Some Elastic Stack helper resources are available, which you can download by cloning the below GitHub repository:

git clone https://github.com/curityio/kubernetes-logaggregation-elasticsearch

This contains preconfigured Kubernetes YAML resources and some helper scripts for quickly deploying the system:

Helper Resources

Deploy the Base System

To deploy the Curity Identity Server, follow the Kubernetes Demo Installation. Before starting the install there are three customization steps, starting with updating the create-cluster.sh to allocate sufficient Kubernetes resources:

minikube start --cpus=4 --memory=16384 --disk-size=50g --driver=hyperkit --profile curity

Next replace the demo installation’s log4j2.xml file with that from the above GitHub resources. This file uses log4j2 layouts configured for log shipping, with a single line of JSON per logging event:

<JSONLayout compact="true" eventEol="true" properties="true" stacktraceAsString="true">
    <KeyValuePair key="hostname" value="${env:HOSTNAME}" />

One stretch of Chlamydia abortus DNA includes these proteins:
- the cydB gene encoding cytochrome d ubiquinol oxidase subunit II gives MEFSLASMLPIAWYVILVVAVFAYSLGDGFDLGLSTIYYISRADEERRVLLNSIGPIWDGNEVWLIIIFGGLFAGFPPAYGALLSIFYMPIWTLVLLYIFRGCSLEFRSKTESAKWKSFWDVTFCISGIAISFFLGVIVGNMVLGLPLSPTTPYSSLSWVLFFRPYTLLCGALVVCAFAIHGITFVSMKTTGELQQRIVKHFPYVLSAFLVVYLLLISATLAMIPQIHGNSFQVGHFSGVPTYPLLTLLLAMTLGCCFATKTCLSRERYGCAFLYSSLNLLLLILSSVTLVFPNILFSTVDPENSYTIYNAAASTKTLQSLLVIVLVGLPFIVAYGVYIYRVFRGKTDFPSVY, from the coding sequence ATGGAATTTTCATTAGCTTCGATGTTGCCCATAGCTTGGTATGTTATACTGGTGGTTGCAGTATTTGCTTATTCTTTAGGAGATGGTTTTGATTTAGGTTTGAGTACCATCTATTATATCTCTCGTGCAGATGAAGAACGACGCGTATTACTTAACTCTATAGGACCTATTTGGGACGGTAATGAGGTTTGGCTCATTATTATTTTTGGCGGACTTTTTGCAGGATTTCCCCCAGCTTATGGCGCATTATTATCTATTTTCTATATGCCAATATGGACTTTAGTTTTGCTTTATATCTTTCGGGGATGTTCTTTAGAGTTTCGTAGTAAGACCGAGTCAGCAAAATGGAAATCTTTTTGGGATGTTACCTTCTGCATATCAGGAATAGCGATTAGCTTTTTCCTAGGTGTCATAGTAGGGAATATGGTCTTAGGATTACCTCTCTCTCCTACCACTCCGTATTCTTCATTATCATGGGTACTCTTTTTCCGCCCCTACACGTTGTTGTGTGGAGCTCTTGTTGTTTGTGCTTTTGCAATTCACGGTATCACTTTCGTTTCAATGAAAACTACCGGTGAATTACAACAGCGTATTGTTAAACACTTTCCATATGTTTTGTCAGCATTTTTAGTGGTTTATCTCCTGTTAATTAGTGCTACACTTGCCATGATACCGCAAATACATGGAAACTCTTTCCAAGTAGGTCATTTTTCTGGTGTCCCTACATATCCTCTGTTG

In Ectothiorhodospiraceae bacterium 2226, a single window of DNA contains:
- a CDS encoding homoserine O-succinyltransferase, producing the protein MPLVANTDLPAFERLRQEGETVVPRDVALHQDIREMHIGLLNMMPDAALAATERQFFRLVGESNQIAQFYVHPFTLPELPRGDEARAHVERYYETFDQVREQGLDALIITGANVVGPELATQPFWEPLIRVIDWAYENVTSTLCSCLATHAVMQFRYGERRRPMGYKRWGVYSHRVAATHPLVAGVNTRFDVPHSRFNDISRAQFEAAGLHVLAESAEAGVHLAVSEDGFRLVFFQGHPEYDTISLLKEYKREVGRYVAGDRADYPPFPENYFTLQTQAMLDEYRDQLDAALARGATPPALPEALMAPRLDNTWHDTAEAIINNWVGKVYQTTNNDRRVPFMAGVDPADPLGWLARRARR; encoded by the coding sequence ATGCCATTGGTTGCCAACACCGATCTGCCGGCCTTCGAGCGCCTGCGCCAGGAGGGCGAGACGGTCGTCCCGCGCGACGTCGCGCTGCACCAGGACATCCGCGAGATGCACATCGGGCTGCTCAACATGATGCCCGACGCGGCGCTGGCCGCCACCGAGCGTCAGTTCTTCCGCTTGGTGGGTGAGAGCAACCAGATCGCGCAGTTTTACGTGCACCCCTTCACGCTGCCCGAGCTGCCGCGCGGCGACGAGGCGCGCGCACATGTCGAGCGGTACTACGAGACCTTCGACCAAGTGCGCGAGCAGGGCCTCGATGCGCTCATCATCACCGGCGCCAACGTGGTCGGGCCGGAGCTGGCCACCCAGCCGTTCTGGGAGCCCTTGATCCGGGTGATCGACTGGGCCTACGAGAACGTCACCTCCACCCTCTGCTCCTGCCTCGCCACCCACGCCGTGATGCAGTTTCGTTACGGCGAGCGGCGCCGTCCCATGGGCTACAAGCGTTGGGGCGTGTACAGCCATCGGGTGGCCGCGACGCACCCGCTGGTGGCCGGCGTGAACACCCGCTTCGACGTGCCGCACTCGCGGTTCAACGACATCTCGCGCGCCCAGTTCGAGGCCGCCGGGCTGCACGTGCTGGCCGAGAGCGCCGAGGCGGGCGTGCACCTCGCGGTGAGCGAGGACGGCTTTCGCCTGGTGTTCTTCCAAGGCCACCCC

<KeyValuePair key="timestamp" value="$${date:yyyy-MM-dd'T'HH:mm:ss.SSSZ}" />

Finally edit the helm-values.yml file from the demo installation to set stdout=true for runtime nodes, and to activate tailing of request logs, as shown in the last three lines below. This ensures that request log files are written to the minikube virtual machine’s logging file share.

    role: default
      type: ClusterIP
      port: 8443
      timeoutSeconds: 1
      failureThreshold: 3
      periodSeconds: 10
      initialDelaySeconds: 120
      timeoutSeconds: 1
      failureThreshold: 3
      successThreshold: 3
      periodSeconds: 10
      initialDelaySeconds: 120